[3] For more on the two bills that comprise the State Budget, see NHFPI’s Building the Budget resource, page 6.

[4] To see the breakdown of these appropriations, see the Office of Legislative Budget Assistant’s Surplus Snapshot from June 14, 2017.

[5] For the full text of the requirements, see the New Hampshire State Constitution, Part Second, Article 18-a.

[6] Using SFY 2017 surplus dollars to fund the Governor’s Scholarship Program in SFY 2018 drew from available SFY 2017 surplus, which limited the amount of surplus dollars available for other expenditures. However, because the trailer bill appropriated the $5.0 million from SFY 2017, the appropriation did not have to be written into the SFY 2018 primary budget for authorization, and the final value of the SFYs 2018-2019 budget did not have to be increased accordingly, as this appropriation was sourced outside of the budget. The LBA’s Surplus Snapshot from June 14, 2017, shows the movement of these funds, but the appropriation was made through the trailer bill, Chapter 156:109, Laws of 2017, and the Governor’s Scholarship Program is appropriated zero dollars in SFY 2018 under the primary budget, Chapter 155, Laws of 2017, page 15. In contrast, the $13.9 million in funds moved from the General Fund SFY 2017 surplus to the Highway Fund to support SFYs 2018-2019 operations appear in the primary budget as sourced from the Highway Fund.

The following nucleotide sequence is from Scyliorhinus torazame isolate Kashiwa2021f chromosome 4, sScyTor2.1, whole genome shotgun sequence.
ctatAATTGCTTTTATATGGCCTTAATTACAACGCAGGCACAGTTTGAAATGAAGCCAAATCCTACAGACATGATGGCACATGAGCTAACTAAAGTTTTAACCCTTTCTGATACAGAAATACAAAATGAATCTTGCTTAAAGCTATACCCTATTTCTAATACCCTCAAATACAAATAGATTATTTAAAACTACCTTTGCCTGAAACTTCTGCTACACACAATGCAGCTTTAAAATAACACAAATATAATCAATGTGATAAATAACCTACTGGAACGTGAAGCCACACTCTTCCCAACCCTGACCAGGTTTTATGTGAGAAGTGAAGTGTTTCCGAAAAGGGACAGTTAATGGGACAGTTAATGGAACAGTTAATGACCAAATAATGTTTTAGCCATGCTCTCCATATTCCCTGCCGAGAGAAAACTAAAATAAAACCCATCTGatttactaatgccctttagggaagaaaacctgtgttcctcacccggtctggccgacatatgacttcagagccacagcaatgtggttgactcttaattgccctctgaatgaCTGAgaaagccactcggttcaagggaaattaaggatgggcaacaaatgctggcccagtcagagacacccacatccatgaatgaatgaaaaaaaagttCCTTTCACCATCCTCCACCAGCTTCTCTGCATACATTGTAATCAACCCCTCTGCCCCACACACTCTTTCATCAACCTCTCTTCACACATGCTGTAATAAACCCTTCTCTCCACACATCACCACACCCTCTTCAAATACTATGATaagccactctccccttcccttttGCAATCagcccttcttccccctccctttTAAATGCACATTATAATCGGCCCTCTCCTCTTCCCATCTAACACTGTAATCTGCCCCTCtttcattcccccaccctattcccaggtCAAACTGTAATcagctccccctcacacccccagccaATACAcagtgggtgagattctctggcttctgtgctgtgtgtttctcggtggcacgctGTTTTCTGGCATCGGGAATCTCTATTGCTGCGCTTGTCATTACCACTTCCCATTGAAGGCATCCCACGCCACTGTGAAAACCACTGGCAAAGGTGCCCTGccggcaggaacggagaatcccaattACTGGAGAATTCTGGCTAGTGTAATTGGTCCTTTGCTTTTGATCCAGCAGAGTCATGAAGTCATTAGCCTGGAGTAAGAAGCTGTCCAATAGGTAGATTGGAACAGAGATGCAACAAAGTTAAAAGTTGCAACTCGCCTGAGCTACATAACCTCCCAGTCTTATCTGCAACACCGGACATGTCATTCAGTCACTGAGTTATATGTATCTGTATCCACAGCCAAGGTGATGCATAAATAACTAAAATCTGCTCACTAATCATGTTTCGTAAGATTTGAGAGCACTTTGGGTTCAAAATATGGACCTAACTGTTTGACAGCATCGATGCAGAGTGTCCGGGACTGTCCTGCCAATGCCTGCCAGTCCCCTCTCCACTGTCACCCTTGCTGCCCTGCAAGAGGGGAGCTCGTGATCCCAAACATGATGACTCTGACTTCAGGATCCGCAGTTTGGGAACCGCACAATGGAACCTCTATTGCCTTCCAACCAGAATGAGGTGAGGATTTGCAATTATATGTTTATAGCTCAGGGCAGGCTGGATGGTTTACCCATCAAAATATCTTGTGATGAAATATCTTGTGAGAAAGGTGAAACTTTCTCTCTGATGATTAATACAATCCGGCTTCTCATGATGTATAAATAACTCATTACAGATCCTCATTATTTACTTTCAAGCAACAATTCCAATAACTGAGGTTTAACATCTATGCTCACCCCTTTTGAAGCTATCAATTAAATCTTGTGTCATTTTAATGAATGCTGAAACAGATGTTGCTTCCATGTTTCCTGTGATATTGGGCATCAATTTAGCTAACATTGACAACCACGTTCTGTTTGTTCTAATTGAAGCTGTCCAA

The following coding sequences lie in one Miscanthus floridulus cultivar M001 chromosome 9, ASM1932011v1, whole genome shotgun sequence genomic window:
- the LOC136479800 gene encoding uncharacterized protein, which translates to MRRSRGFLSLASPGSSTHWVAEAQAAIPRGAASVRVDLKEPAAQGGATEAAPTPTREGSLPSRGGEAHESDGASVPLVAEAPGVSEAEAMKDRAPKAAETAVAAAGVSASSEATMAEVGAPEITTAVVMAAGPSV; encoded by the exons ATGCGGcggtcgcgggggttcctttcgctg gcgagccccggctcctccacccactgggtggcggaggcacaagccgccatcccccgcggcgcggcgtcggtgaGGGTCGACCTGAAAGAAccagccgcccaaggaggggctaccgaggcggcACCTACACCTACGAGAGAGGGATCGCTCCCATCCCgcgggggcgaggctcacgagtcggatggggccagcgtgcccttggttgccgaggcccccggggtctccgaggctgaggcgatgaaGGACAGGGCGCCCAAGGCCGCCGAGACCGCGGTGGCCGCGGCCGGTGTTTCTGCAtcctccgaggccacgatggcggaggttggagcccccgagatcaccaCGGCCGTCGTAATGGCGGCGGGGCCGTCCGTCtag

[7] For more information related to State revenue sources, see NHFPI’s Revenue in Review resource.

[8] For more on the funds in the State Budget, see NHFPI’s Building the Budget resource, pages 11 through 13. For more on the Turnpike System Fund, see the LBA’s Department of Transportation, Fleet Management Performance Audit, November 2014, page 6.

[9] To learn more about the State’s methods of collecting revenue and the destinations of State revenue streams, see NHFPI’s Revenue in Review resource. For more details on the General Fund’s revenue sources, see the State of New Hampshire Comprehensive Annual Financial Report for Fiscal Year 2016, page 134.

[10] To see more details on the recent financing of the Education Trust Fund, see the State of New Hampshire Comprehensive Annual Financial Report for Fiscal Year 2016, page 136.

[11] See NHFPI’s Revenue in Review resource to learn more about State revenue sources.

[12] For more on State revenue sources and destinations, see NHFPI’s Revenue in Review resource. The General Fund is often the repository for State revenue used to provide the State match for federal programs, which brings in more federal revenue and has a magnified impact on the size of the budget. The Education Trust Fund received federal funding support for the SFYs 2010-2011 State Budget; see Chapter 143, Laws of 2009, page 923 and the LBA’s Comparative Statement of Undesignated Surplus, Senate Passed, June 4, 2009, page 6.

[13] To see the LBA Surplus Statements generated during the 2017 Legislative Session for the SFYs 2018-2019 State Budget deliberations, see the LBA’s FY 2018-2019 Operating and Capital Budget web page.

[14] Changes to statute associated with the Medicaid Enhancement Tax provide a recent example of revenue streams moving away from the General Fund due to changes in statute. See the State of New Hampshire Information Statement, March 24, 2017, page 21.

[15] The term lapse also describes unspent money in an account transferred elsewhere when the end of that account’s authorization to hold and spend that sum of money ends. To learn more about the lapse, see NHFPI’s Building the Budget resource, page 15.

[16] To see the individual revenues accepted and expenditures authorized by the Fiscal Committee during the SFYs 2016-2017 biennium, see the LBA’s Additional Revenues and Positions – Biennium Ending June 30, 2017, June 16, 2017.